Jesus and the Essene Passover

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What evidence is there that Jesus celebrated his last Passover according to the Essene reckoning? Is there evidence to the contrary? And most importantly for Christians, if it were true, what are the consequences for our understanding of the historical Jesus?

Fifty years of scholarship concerning the Dead Sea Scrolls have brought clearer understanding concerning a fascinating stream of Jewish piety which existed during the final days of the Second Temple.

In past articles I have tried to demonstrate that at points the writings of the Qumran library are important for recognizing the Hebraic linguistic milieu for the vocabulary of the New Testament. Beyond these linguistic parallels, however, modern scholarship has attempted to identify whether there existed direct contact between the Essene Congregation and figures in the New Testament. In particular, similarities between John the Baptist and the Qumran Congregation regarding their baptisms, their self-identification with Isaiah 40:3 and their apocalyptic rhetoric, have drawn some scholars to the conclusion that John may have at one time had direct contact with the Essenes.

While similarities between the Essenes and John do exist, the parallels with Jesus are by contrast lacking. In the words of Professor David Flusser, “Jesus and his followers were nearer to Pharisaic Judaism than to the Qumran Sect.” In spite of his and other reservations by Dead Sea Scrolls scholars, there continue to be unfounded theories that seek to establish a direct link between Jesus and the Essenes. One of the more distressing theories is that Jesus abandoned the traditional Jewish celebration of the Passover and embraced the Essene solar calendar to observe the feast two days early.

This novel idea was first suggested by A. Jaubert, a French scholar,[1] but she received little support from the scholars who knew the Qumran Scrolls. Nevertheless, the idea has survived and thrives in popular books found in Jerusalem. In fact, it has become a standard part of the training curriculum for Israeli guides. Consequently, thousands of Christian pilgrims each year are subjected to this bizarre theory.

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  • [1] Annie Jaubert, La date de la Cène: Calendrier biblique et liturgie chrétienne (Paris: Lecoffre, 1957) (ET: The Date of the Last Supper [Staten Island, N.Y.: Alba House, 1965]).

Comments 2

  1. I understand the focus of this article was on the Essene issue. However, there are many questions about the events of Yeshua’s last ‘Passover’ that were glossed over or maybe even misrepresented. Yes, the synoptic gospels all represent this occasion as a Passover meal. On the other hand John indicates it was before the Passover. The next morning the priests were worried about being ritually clean so they could ‘eat the Passover’ (John 18:28). Indeed, Matthew & Mark are clear that the chief priests and scribes didn’t want to take Yeshua during the feast (Mt 26:5, Mr 14:2). If He was taken the night after the meal that would have been during the Feast, yes, the very night of the meal when everyone else would have been celebrating too.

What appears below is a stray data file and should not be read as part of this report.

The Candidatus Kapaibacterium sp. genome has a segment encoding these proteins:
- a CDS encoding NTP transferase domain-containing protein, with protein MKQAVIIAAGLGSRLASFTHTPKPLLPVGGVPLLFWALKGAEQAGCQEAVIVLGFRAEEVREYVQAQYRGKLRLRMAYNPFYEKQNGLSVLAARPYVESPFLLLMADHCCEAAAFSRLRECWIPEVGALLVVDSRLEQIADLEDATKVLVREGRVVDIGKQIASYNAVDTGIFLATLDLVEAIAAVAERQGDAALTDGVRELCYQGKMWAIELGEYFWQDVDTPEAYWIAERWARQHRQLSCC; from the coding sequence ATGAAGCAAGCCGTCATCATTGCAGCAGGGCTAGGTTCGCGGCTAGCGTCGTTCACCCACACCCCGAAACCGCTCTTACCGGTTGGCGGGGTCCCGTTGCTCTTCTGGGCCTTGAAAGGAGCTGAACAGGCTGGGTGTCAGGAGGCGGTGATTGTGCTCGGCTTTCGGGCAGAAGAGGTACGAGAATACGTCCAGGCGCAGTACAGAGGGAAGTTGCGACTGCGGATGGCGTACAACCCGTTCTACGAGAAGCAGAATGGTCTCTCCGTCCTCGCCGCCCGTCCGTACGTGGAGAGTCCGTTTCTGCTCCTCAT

Mr. Notley presents the Passover lamb as if it were a peace offering. Although similar there are a number of distinctions. Pesachim 5 that he references certainly recognizes a difference, particularly in paragraph 2. The priest is given the breast and right thigh of a peace offering (Lev 7:30-32). I’ve found no similar instruction regarding the Passover. Anything left over was to be burned in the morning. Of course there is no record of this being done in conjunction with Yeshua’s Passover. Certainly there were bones needing disposal. Yet, they left before the morning. Pesachim 5:5 reinforces that the Passover sacrifices were all killed at the same general time. If John and Peter came from the temple with their Passover sacrifice how is it that the priests had still not eaten the Passover as of the next morning?

    There is also no record of any women or children being there. This is especially odd since a number of women evidently traveled with Yeshua for the purpose of serving His needs (Mt 27:55, Mr 15:41, Luke 23:55). Passover is a family event, but there is no indication of any family being involved. The evening of the Passover meal begins the first annual Sabbath of the Unleavened Bread festival. How is it that the Jews wanted to get everyone off their cross that same evening to evening day so they wouldn’t be still hanging when the Sabbath came (John 19:31-33)?

    So, while Mr. Notley may have cast serious doubt on the connection between Yeshua and the Essene’s he seems to want to leave the reader thinking everything was done according to standard tradition. Apparently it was not. Perhaps something else was happening. If we’re content to believe all was normal we will probably never understand what was really happening.

    Everett Leisure

    1. JP

      Dear Everett,
      Thank you for your interest in this fascinating topic. You may be interested to know that Dr. Notley elaborates further on this issue in two of his recent books:

      1. R. Steven Notley, In the Master’s Steps: The Gospels in the Land (Jerusalem: Carta, 2014), 61-67.
      2. R. Steven Notley, Jerusalem City of the Great King (Jerusalem: Carta, 2015), 46-54.

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  • R. Steven Notley

    R. Steven Notley

    R. Steven Notley is professor of Biblical Studies at the New York City campus of Nyack College. A member and past director of the Jerusalem School of Synoptic Research, Notley earned his Ph.D. in Comparative Religions at the Hebrew University (1993). He studied in Jerusalem…
    [Read more about author]

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